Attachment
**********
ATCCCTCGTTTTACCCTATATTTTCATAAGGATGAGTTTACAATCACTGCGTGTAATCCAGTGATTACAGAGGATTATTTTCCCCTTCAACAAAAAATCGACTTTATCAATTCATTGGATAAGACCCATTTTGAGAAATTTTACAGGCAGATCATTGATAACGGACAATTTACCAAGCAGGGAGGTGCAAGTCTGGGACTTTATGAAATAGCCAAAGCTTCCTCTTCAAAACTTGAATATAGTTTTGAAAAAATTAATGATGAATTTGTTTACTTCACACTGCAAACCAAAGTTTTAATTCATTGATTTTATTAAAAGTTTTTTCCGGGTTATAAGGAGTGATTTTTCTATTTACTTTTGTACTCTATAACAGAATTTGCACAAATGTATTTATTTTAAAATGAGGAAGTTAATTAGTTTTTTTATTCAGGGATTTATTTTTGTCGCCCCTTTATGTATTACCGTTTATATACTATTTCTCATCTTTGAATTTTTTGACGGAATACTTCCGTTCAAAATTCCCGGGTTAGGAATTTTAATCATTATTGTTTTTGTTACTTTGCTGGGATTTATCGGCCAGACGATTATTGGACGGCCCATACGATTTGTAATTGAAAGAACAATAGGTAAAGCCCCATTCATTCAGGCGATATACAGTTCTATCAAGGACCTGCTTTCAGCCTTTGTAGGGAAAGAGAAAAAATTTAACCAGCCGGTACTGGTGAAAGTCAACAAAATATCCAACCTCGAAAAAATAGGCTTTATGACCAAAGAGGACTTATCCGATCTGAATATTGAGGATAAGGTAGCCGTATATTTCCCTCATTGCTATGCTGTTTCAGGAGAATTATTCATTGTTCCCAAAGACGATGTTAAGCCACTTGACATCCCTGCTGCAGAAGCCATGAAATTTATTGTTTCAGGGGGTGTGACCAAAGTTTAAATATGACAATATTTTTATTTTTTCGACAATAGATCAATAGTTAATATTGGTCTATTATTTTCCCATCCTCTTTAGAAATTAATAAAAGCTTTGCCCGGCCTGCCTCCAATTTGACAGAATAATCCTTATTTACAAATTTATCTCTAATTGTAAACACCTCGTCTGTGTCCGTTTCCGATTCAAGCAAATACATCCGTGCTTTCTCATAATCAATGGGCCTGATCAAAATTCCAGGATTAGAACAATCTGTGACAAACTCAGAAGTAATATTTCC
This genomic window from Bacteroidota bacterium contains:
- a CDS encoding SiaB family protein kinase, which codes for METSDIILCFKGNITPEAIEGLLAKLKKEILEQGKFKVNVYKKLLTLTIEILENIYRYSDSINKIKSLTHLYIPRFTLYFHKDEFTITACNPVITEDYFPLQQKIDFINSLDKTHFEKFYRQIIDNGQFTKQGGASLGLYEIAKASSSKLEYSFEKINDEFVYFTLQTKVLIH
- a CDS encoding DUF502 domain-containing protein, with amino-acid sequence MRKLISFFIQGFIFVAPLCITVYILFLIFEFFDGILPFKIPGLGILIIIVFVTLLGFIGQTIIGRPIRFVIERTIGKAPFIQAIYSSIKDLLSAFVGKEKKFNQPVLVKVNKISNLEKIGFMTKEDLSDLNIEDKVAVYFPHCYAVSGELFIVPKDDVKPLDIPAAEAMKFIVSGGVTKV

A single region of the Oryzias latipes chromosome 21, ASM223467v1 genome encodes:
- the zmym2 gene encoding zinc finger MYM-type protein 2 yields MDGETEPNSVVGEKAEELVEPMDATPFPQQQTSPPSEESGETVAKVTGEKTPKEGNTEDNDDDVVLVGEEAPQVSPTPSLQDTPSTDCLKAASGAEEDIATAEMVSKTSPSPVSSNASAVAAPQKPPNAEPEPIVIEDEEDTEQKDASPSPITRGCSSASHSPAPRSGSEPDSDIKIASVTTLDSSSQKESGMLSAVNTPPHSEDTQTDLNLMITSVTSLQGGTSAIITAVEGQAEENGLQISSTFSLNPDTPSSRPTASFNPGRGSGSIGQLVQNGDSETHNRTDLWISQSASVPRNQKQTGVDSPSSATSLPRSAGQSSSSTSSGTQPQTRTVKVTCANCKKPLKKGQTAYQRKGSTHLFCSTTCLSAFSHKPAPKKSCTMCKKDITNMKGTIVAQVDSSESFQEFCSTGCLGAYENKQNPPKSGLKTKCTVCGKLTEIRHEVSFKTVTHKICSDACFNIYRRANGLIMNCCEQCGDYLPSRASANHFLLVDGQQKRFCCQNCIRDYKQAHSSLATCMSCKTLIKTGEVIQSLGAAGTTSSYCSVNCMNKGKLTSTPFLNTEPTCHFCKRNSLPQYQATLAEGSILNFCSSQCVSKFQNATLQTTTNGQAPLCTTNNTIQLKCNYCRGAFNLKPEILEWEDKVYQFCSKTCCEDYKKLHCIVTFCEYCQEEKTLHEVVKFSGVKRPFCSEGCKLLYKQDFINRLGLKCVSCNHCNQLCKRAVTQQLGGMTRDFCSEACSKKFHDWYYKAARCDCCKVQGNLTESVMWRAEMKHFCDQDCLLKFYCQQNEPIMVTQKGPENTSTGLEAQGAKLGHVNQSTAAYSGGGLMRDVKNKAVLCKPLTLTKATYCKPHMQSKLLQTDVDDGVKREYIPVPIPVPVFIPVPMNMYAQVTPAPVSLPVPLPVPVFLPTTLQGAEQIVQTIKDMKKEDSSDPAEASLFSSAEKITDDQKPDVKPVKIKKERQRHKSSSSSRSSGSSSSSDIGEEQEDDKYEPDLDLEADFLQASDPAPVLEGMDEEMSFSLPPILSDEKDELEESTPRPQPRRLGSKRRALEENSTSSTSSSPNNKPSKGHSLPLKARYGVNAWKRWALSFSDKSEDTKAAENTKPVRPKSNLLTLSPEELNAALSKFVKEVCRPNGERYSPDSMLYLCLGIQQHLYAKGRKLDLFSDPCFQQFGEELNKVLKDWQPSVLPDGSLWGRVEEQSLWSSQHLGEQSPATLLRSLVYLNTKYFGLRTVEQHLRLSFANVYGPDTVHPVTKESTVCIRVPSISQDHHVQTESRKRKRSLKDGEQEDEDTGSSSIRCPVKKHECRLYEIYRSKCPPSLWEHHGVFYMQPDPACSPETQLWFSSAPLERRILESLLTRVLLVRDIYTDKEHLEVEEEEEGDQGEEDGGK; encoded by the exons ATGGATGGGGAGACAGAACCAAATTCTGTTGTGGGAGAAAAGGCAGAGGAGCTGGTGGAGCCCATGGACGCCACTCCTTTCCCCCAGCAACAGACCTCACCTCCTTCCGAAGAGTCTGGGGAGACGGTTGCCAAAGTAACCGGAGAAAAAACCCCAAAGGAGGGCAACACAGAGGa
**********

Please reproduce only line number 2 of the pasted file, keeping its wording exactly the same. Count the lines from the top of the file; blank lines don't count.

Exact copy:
This genomic window from Bacteroidota bacterium contains: